Justices Sideline Agency in Ruling for T-Mobile

     WASHINGTON (CN) – The denial to T-Mobile South of a cellphone tower in Roswell, Ga., failed to comply with the law, the U.S. Supreme Court ruled Wednesday.
     Next month it will mark five years since T-Mobile filed its request to build a 108-foot tower on 2.8 acres of vacant property “in a well-established residential neighborhood” of Roswell.
     As an alternative to building on Lake Charles Drive, T-Mobile proposed masking the tower as a man-made tree, or monopine, standing up to 25 feet higher than surrounding pine trees.
     Public opposition also led the telecom to renew its request to lease public property near the fire station, but Roswell shot it down.
     The city’s planning and zoning division supported the Lake Charles Drive plan with three recommended conditions, but the city council rejected the application and T-Mobile file suit.
     Though a federal judge had granted T-Mobile an injunction under the Telecommunications Act of 1996, the 11th Circuit reversed in 2013 after considering whether the permit denial complied with the “in writing” requirement of the TCA.
     Finding that it did not, the U.S. Supreme Court reversed in favor of T-Mobile on Wednesday.
     The TCA requires simply that a locality makes its reasons clear and provides them to the applicant, either in the denial letter or notice itself, or in some other written record at the same time.
     “In this case, the city provided its reasons in writing and did so in the acceptable form of detailed minutes of the City Council meeting,” Justice Sonia Sotomayor wrote for the majority. “The city, however, did not provide its written reasons essentially contemporaneously with its written denial. Instead, the city issued those detailed minutes 26 days after the date of the written denial and just 4 days before petitioner’s time to seek judicial review would have expired. The city therefore did not comply with its statutory obligations. We do not consider questions regarding the applicability of principles of harmless error or questions of remedy, and leave those for the Eleventh Circuit to address on remand.”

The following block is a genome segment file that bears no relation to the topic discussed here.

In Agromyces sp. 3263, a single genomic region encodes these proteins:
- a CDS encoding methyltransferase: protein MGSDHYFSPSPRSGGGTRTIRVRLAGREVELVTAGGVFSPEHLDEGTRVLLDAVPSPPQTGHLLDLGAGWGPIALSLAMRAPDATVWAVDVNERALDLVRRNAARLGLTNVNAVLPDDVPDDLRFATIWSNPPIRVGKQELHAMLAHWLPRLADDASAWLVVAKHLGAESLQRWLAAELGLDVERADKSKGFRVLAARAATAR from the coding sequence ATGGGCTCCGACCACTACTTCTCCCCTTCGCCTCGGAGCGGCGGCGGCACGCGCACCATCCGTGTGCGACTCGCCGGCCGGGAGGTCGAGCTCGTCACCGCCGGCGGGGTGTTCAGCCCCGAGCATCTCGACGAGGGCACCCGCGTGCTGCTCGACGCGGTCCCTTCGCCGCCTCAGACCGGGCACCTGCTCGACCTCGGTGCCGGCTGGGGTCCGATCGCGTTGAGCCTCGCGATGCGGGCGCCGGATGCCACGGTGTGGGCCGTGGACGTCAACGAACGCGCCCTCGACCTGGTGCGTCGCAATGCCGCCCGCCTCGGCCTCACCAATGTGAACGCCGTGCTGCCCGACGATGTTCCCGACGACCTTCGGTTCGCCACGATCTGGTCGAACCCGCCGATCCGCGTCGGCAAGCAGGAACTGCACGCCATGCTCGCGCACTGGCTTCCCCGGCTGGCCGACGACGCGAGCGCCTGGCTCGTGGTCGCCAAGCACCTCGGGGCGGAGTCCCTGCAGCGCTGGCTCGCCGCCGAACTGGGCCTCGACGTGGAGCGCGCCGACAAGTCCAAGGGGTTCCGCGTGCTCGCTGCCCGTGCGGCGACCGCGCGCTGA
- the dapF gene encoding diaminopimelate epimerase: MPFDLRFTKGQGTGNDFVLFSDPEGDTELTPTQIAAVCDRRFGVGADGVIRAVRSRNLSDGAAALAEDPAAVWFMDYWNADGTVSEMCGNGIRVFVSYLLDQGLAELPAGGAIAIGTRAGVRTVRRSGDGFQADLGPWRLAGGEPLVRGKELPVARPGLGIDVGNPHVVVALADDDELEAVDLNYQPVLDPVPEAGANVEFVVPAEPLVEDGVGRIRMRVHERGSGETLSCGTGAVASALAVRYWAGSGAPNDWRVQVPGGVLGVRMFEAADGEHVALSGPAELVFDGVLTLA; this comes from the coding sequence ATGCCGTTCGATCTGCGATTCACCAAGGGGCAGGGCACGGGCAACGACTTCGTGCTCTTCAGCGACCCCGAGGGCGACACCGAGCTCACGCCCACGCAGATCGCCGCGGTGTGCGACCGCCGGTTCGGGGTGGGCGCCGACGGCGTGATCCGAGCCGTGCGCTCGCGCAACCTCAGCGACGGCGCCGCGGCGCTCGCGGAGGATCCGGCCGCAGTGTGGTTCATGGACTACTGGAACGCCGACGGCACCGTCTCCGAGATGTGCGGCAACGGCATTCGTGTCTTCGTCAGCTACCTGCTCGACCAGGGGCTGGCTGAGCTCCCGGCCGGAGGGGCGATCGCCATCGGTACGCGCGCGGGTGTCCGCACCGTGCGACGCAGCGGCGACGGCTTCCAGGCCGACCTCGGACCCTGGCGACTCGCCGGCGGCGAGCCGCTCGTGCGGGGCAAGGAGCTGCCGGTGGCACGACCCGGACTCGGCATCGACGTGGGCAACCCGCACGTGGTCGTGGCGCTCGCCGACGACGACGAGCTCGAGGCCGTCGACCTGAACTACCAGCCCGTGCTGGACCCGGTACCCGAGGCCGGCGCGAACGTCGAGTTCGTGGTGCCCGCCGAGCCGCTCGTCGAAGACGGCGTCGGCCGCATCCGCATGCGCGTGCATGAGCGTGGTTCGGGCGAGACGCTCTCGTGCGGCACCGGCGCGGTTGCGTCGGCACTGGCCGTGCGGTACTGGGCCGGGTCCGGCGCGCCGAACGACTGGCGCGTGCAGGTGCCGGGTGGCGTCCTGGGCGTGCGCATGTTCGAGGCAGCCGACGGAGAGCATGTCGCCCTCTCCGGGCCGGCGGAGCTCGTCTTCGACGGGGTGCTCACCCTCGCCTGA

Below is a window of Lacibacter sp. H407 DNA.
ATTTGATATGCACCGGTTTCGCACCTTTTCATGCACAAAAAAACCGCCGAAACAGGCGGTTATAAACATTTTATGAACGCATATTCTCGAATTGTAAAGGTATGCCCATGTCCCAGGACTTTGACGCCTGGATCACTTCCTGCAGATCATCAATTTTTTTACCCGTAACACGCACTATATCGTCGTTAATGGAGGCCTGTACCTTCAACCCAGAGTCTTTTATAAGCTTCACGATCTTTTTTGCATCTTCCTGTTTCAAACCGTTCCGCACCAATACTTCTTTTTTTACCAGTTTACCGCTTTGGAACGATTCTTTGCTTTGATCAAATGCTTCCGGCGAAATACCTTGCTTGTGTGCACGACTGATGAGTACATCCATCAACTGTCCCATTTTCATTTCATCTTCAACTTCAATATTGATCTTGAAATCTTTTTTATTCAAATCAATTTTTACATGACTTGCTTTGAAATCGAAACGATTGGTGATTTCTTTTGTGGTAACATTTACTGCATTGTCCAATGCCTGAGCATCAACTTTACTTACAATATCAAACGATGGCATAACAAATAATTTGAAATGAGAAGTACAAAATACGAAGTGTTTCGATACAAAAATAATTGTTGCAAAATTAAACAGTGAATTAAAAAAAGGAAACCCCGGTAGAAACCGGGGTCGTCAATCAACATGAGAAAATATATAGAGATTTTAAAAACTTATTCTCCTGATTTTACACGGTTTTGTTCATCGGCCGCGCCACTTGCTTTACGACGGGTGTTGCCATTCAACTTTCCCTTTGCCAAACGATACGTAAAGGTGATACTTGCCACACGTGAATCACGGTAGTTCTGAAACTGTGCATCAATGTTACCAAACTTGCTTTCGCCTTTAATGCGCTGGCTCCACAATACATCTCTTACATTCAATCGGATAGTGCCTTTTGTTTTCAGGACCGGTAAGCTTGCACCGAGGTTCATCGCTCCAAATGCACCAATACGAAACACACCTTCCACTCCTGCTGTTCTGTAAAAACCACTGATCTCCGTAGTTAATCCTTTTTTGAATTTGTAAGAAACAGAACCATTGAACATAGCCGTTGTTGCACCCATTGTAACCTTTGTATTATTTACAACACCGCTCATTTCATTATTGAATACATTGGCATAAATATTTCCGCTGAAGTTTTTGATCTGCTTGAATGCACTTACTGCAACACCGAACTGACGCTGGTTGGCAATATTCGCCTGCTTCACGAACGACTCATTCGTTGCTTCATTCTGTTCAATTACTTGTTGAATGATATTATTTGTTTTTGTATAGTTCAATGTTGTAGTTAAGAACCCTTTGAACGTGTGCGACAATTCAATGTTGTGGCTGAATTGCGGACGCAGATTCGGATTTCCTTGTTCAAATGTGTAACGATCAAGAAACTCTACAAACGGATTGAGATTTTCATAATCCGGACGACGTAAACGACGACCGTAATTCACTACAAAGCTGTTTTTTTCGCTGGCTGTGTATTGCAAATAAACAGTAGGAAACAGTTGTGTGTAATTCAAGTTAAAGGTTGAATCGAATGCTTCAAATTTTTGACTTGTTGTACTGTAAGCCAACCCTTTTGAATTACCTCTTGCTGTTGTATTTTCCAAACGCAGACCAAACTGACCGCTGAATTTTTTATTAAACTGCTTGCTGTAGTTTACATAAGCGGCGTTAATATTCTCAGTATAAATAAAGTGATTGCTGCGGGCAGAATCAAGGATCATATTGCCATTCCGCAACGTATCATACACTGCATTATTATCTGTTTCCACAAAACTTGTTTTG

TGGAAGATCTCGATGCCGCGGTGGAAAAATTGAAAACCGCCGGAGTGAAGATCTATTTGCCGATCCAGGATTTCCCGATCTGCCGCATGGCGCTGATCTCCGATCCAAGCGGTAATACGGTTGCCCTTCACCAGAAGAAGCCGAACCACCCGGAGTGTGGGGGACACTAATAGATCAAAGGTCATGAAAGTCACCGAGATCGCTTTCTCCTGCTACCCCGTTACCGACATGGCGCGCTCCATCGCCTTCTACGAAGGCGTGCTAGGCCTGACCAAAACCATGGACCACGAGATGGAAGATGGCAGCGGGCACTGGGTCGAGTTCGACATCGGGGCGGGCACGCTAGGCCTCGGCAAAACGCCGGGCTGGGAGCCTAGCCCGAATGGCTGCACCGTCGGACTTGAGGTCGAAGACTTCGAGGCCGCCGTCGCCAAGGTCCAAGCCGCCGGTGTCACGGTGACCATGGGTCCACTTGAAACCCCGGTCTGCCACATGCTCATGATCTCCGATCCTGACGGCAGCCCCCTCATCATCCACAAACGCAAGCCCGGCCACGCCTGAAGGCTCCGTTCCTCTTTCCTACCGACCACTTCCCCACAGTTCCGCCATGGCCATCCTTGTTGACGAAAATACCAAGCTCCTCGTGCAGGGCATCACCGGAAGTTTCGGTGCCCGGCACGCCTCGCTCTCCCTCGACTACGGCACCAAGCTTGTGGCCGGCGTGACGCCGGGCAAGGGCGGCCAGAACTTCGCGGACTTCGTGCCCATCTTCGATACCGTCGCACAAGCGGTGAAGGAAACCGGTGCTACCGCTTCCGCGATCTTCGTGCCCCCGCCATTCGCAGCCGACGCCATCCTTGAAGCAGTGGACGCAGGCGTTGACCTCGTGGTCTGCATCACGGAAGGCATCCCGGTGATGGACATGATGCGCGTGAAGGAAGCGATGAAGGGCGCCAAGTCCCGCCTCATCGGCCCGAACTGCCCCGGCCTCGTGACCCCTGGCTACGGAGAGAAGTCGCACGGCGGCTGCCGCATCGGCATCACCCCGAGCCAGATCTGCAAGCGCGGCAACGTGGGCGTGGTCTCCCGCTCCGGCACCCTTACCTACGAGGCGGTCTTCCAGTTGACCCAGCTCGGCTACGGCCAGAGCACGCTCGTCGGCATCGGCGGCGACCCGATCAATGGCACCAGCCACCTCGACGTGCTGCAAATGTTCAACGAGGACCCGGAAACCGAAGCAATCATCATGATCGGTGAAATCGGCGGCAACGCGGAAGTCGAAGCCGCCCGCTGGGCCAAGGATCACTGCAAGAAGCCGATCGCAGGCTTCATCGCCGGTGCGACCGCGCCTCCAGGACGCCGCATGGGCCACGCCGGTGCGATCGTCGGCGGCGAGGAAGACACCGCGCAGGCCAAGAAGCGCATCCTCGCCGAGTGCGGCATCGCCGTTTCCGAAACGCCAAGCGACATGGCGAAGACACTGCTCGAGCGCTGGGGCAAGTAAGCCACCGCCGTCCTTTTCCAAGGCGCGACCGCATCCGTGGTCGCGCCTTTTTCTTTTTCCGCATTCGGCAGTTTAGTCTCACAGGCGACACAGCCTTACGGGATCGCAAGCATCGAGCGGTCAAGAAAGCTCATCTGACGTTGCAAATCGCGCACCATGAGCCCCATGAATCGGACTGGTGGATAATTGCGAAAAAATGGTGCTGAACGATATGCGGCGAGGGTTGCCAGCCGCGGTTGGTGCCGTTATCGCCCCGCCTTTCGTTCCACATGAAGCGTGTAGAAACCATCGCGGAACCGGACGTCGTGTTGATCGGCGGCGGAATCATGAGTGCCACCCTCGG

Justices Antonin Scalia, Anthony Kennedy, Stephen Breyer, Samuel Alito, and Elena Kagan joined Sotomayor’s majority opinion.
     In a concurring opinion, Alito described some “traditional administrative law principles,” other than the requirement that agencies give reasons, that apply to Congress’ use of the term “substantial evidence.”
     Justice Ruth Bader Ginsburg joined a dissent by Chief Justice John Roberts that says nowhere in the statute does it say that a municipality must provide its written record on roughly the same day as the denial.
     Justice Clarence Thomas dissented separately and joined as to Part I of the Roberts dissent.
     His opinion blasts the court’s apparent “eagerness” to reach beyond the statute.
     “We have been unwilling to impose procedural requirements on federal agencies in the absence of statutory command, even while recognizing that an agency’s failure to make its decisions known at the time it acts may burden regulated parties,” the brief dissent states.

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